• Mcdonald's was just one cafe, one restaurant once.

  • And this is, this is where the economy, this is the lifeblood of the economy.

  • And now, you know, you look at London, I can see you a couple of weeks ago, a few weeks ago and as I was driving through just everywhere, it's sharp and okay, we're here now, there's nothing we can do about that.

  • But what we can do is get it open and get it working and welcome people back into London.

  • You get rid of the congestion charge and let these people open.

  • It's so necessary that we have a business person that oversees this.

  • Yeah, it's so important.

  • And just like you said, I mean, I think it's 98% of the GDP in London is small and medium sized enterprises and it's also the culture of London.

  • You know, if you think about the great things about London, it's those black cabbies that are independent drivers, it's the tailor that makes my suits, it's uh, that cafe.

  • It's like, that's what gives us the reason people want to come to this great city.

  • It's not because of uh, you know, these mass businesses that are here and I think you're referring to the manifesto and I got Simon an early digital copy of this thing and we're, we've got 50,000 of these printed out and I'm telling you when I'm out in public with these and I'm showing them to people, they all want to grab them, you know, because it's quite a fun readable document.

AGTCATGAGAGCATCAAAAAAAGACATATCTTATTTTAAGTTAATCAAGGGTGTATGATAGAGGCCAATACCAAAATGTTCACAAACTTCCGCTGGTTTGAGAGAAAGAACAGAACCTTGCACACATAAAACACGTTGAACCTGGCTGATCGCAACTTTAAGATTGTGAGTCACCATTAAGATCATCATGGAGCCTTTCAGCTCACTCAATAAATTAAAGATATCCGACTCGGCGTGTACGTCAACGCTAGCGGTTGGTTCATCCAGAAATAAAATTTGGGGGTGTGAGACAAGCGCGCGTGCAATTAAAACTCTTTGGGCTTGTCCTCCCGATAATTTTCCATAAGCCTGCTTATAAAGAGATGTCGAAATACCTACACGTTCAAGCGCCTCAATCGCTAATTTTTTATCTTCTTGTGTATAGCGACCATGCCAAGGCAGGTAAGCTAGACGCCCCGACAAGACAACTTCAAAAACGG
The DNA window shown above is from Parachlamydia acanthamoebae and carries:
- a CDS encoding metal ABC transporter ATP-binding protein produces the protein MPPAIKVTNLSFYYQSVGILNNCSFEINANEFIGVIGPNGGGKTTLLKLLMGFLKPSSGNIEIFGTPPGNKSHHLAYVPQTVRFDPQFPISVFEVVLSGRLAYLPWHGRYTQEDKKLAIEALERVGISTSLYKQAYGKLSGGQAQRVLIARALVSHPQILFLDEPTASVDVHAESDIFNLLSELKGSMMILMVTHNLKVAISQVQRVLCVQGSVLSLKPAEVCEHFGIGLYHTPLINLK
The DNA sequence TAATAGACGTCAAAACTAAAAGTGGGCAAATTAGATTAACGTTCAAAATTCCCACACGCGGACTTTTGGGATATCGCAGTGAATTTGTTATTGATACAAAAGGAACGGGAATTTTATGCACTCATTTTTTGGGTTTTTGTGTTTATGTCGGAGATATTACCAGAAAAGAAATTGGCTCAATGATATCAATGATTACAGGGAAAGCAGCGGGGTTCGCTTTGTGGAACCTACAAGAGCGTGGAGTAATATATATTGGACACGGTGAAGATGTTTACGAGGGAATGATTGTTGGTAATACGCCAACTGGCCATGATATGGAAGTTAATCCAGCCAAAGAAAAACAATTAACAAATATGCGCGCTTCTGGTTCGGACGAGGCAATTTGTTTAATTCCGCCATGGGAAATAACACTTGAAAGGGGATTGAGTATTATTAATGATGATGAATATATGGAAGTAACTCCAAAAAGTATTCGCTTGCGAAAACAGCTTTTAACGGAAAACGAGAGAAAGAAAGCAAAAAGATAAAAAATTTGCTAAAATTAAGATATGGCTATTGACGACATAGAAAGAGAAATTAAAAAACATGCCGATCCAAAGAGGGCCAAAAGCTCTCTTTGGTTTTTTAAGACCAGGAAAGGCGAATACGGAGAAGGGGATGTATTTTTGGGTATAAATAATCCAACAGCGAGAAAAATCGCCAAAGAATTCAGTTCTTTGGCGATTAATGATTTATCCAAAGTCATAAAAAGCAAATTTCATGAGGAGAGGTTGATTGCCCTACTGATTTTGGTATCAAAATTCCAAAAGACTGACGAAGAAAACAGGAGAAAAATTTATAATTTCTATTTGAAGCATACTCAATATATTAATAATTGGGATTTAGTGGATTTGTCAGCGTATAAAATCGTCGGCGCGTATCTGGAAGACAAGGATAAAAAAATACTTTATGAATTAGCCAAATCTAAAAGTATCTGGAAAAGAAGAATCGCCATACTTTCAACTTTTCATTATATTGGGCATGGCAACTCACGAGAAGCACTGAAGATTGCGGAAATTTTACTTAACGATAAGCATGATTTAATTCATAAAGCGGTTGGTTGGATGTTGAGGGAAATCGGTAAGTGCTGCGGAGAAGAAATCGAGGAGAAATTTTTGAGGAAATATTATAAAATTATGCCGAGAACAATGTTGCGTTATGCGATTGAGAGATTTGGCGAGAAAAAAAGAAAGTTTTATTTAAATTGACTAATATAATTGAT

• But like you said, the top thing here is rebuilding London's economy and as you said, it's abolished the congestion charge to get people into London spending it zero out business rates till the end of the year because these businesses are barely hanging on.

  • And then the big thing we got is our great celebration event.

  • And again, it's show me, don't tell me is the way we're campaigning and it's the it's kind of the embodiment of a pro business mayor to like pull off an event 31 days, 20 million people in the city and show off the best London has to offer.

  • But also tell the world that we are back.

  • We've we've we've experienced a tough year, but London is back and ready for business and we want to show the world maybe we've recovered quicker than anyone else and we could pull in all the tourism business that europe might be seeing this whole year.

  • And I'm really excited when I talk about these policies and people in the public get it.

  • You know, I don't think you need an economics degree to know that this makes sense.

  • Yeah.

there.

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A2 london people simon narrative court cafe

GET THE CITY BACK TO WORK! "You Are The Guy That Took The UK Government To Court." - SIMON DOLAN ??

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    林宜悉 posted on 2021/04/27